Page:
Friday, March 27, 2015

Three Techniques for Building Great Set Pieces

(Spoilers: Whiplash, There’s Something About Mary, Gravity, The Devil Wears Prada, Raiders of the Lost Ark, Meet the Parents)

The big, spectacular scenes in movies are called “set pieces.” Set pieces ratchet up the intensity to give your story memorable peaks that will stick with the audience. We often say good movies are like good roller coasters – they have peaks and valleys, periods of anticipation and moments of adrenaline rush release. Set pieces are the loops and big drops of the roller coaster.

Typically, the term refers to action scenes or broadly comedic scenes, but I like to take a broader definition:

Set Piece: The big, audience pleasing scenes that deliver on the genre elements of the movie.

That means the action scenes in an action movie and the funny scenes in a comedy, of course, but also the romantic scenes in a romance, the emotional scenes in a drama, the scary scenes in a horror movie, and the tense scenes in a thriller.

Here are three techniques for getting the most out of your set pieces:

1. Build anticipation. You can use advertising and scenes of preparation to build up to your set pieces. This is like the slow climb of the rollercoaster to the big drop. The anticipation is part of the thrill. Certain kinds of set pieces lend themselves particularly well to these techniques: the big game in a sports movie, the big date or a wedding in a romantic comedy, breaking into a heavily guarded location in a caper or spy movie. We’re told repeatedly in advance how important this upcoming scene will be.

For example, recent best picture and best screenplay Oscar nominee Whiplash (written by Damien Chazelle) contains several critical performances. Before the final concert, sadistic conductor Fletcher informs the players that there will be people in the audience who can make their career – or destroy it. This is not just any concert; it will be the biggest performance of our hero’s life.

Scenes of preparation are an even more emphatic way to build anticipation for an upcoming set piece. In sports movies the team or athlete trains for the big game. In heist movies the burglars scout their location and gather their equipment. In romances the bride tries on her wedding dress.

There are more subtle scenes of preparation. Remember how in There’s Something About Mary (story by Ed Decter and John J. Strauss, screenplay by Decter & Strauss and Peter & Bobby Farrelly) Ted’s unusual preparation for an upcoming date with Mary leads into the greatest set piece in the movie, the infamous “hair gel” scene?

2. Exploit the unique world of your story. The world of your story is a major potential source of fresh set piece ideas. The suspense scenes in Gravity (written by Alfonso & Jonas Cuaron) were unique because they used elements of their unusual setting. And the writers explored all the possible dangers in that setting, from space suits running out of air to a fire on a space station to space debris moving at the speed of a bullet.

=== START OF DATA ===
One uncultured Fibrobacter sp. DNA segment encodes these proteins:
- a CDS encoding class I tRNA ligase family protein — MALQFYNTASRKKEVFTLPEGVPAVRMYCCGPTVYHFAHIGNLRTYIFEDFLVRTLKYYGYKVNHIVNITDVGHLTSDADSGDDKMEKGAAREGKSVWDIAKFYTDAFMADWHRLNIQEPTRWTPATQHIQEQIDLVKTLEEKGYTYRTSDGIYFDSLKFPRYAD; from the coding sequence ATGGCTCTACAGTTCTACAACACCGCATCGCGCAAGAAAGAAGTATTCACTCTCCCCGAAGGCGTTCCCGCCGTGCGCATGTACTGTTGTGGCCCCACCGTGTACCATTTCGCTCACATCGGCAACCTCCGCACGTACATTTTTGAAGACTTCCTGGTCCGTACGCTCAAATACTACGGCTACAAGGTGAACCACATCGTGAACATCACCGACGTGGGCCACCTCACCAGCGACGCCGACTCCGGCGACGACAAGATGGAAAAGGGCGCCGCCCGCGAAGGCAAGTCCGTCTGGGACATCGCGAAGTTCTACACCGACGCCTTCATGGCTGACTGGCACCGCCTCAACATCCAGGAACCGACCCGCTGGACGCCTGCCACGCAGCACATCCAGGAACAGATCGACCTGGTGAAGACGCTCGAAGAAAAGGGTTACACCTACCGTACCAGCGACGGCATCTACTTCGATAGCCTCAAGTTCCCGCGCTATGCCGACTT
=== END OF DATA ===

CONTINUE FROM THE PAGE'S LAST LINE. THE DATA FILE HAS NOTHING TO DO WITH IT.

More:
The world is more than just the location. At its core, The Devil Wears Prada (screenplay by Aline Brosh McKenna) is a story about a woman dealing with a mean boss, but it’s made unique by setting that story in the arena of high fashion. We get the obligatory bits about coffee and phone messages. But one of the best scenes involves Miranda Priestly going over wardrobe for a photo shoot. There are several humorous bits about how demanding Miranda is. Then when Andy laughs at a debate over two nearly identical belts, Miranda delivers a hilariously withering monologue breaking down how Andy ended up with the bargain bin sweater she’s wearing. That scene draws its humor completely from the world of the movie, which is why it’s so memorable.

3. Out of the frying pan, into the fire. This is one of my favorite set piece techniques. The great opening sequence in Raiders of the Lost Ark (story by George Lucas and Philip Kaufman, screenplay by Lawrence Kasdan) illustrates this beautifully. Just as Indy escapes one trap, he finds himself in even greater peril. He leaps the pit and rolls under the descending door. Just as he recovers the idol and breathes a sigh of relief, the huge boulder begins rolling toward him. He makes a mad dash and leaps outside just in the nick of time – only to find himself facing the drawn bows of a hundred angry tribesmen.

The frying pan and fire don’t have to be physical danger. In the classic dinner table scene from Meet the Parents (story by Greg Glienna & Mary Ruth Clarke, screenplay by Jim Herzfeld and John Hamburg), the more Greg tries to fit in with his girlfriend’s family, the worse he makes it for himself. Forced to elaborate on a lie he’s told, he makes up a story about milking a cat. When future father-in-law Jack starts to deconstruct the lie, Greg quickly changes the subject by producing champagne. But when popping the cork he knocks over the urn with Jack’s mother’s ashes, making things hilariously worse. Remember, this technique is most effective when it’s the specific action of the character to escape one problem that lands them in the next one.

The hard reality of this business is that there are probably a thousand well structured but unsold scripts out there for every movie that gets made. If you want to sell your script, you need to make people passionate about it. Creating set pieces that are funny, scary, exciting, or moving is a great way to inspire that kind of passion.

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